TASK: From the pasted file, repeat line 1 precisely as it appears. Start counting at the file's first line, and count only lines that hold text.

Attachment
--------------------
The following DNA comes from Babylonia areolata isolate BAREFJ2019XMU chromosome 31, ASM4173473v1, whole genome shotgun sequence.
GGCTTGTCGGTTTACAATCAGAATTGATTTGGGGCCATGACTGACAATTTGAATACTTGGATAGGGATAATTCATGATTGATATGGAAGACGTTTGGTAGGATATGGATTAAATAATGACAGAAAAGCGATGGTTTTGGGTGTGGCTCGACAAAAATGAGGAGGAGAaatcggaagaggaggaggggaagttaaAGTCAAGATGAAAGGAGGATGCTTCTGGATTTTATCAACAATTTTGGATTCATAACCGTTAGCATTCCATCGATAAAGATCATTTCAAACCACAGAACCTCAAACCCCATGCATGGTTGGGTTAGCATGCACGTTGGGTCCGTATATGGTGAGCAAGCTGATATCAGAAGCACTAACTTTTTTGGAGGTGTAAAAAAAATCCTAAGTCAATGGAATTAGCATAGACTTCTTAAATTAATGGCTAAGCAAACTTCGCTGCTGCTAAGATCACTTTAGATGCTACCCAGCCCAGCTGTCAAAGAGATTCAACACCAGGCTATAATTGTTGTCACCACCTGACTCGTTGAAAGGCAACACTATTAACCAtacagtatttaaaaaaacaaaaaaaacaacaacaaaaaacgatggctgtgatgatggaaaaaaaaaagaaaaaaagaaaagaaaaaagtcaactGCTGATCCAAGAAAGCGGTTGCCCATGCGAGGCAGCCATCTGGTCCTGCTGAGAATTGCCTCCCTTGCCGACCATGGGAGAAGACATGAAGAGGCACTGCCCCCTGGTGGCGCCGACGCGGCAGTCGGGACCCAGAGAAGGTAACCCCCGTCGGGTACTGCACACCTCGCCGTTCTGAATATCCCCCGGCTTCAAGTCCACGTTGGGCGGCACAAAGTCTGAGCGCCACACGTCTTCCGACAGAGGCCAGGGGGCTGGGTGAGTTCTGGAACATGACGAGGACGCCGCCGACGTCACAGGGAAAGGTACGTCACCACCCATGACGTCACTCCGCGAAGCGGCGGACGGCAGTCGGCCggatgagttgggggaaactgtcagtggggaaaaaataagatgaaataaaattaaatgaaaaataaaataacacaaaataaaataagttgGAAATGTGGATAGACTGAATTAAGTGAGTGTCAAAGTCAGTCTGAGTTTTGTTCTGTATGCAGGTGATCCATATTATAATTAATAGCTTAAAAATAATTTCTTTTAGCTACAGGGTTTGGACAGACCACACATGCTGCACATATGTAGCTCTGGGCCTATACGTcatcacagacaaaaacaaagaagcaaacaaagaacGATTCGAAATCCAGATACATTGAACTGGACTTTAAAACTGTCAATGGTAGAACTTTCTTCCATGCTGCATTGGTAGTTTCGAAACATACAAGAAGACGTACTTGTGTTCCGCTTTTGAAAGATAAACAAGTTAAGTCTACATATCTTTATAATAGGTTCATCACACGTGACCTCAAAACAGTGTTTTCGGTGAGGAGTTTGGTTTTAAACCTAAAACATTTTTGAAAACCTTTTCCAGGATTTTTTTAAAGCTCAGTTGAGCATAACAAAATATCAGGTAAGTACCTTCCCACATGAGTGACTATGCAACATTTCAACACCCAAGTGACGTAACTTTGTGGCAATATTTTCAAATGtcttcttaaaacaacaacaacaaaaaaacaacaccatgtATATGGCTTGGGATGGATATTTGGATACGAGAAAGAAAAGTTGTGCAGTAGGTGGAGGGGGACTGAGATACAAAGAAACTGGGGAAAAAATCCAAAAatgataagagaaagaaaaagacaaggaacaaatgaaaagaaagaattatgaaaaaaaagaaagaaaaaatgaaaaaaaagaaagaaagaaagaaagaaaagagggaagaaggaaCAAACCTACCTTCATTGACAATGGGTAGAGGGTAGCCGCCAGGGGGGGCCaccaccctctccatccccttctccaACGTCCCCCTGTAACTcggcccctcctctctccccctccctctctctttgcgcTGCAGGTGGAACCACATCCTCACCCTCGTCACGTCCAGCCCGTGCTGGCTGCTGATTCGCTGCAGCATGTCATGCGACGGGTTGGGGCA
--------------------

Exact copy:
The following DNA comes from Babylonia areolata isolate BAREFJ2019XMU chromosome 31, ASM4173473v1, whole genome shotgun sequence.